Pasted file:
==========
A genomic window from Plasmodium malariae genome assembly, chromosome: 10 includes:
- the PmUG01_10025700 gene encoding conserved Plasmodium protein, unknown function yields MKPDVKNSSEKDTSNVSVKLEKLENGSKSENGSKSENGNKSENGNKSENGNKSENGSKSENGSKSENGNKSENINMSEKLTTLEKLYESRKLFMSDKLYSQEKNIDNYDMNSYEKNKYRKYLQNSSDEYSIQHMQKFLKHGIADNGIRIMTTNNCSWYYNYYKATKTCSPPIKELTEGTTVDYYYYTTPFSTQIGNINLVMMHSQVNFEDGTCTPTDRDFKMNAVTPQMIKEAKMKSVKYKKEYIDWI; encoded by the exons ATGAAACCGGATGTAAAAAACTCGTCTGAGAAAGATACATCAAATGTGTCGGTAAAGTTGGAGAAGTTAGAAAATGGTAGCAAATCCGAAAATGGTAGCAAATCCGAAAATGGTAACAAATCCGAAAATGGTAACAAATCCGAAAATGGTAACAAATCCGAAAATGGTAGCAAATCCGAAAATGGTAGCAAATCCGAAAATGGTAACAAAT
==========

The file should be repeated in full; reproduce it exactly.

A genomic window from Plasmodium malariae genome assembly, chromosome: 10 includes:
- the PmUG01_10025700 gene encoding conserved Plasmodium protein, unknown function yields MKPDVKNSSEKDTSNVSVKLEKLENGSKSENGSKSENGNKSENGNKSENGNKSENGSKSENGSKSENGNKSENINMSEKLTTLEKLYESRKLFMSDKLYSQEKNIDNYDMNSYEKNKYRKYLQNSSDEYSIQHMQKFLKHGIADNGIRIMTTNNCSWYYNYYKATKTCSPPIKELTEGTTVDYYYYTTPFSTQIGNINLVMMHSQVNFEDGTCTPTDRDFKMNAVTPQMIKEAKMKSVKYKKEYIDWI; encoded by the exons ATGAAACCGGATGTAAAAAACTCGTCTGAGAAAGATACATCAAATGTGTCGGTAAAGTTGGAGAAGTTAGAAAATGGTAGCAAATCCGAAAATGGTAGCAAATCCGAAAATGGTAACAAATCCGAAAATGGTAACAAATCCGAAAATGGTAACAAATCCGAAAATGGTAGCAAATCCGAAAATGGTAGCAAATCCGAAAATGGTAACAAAT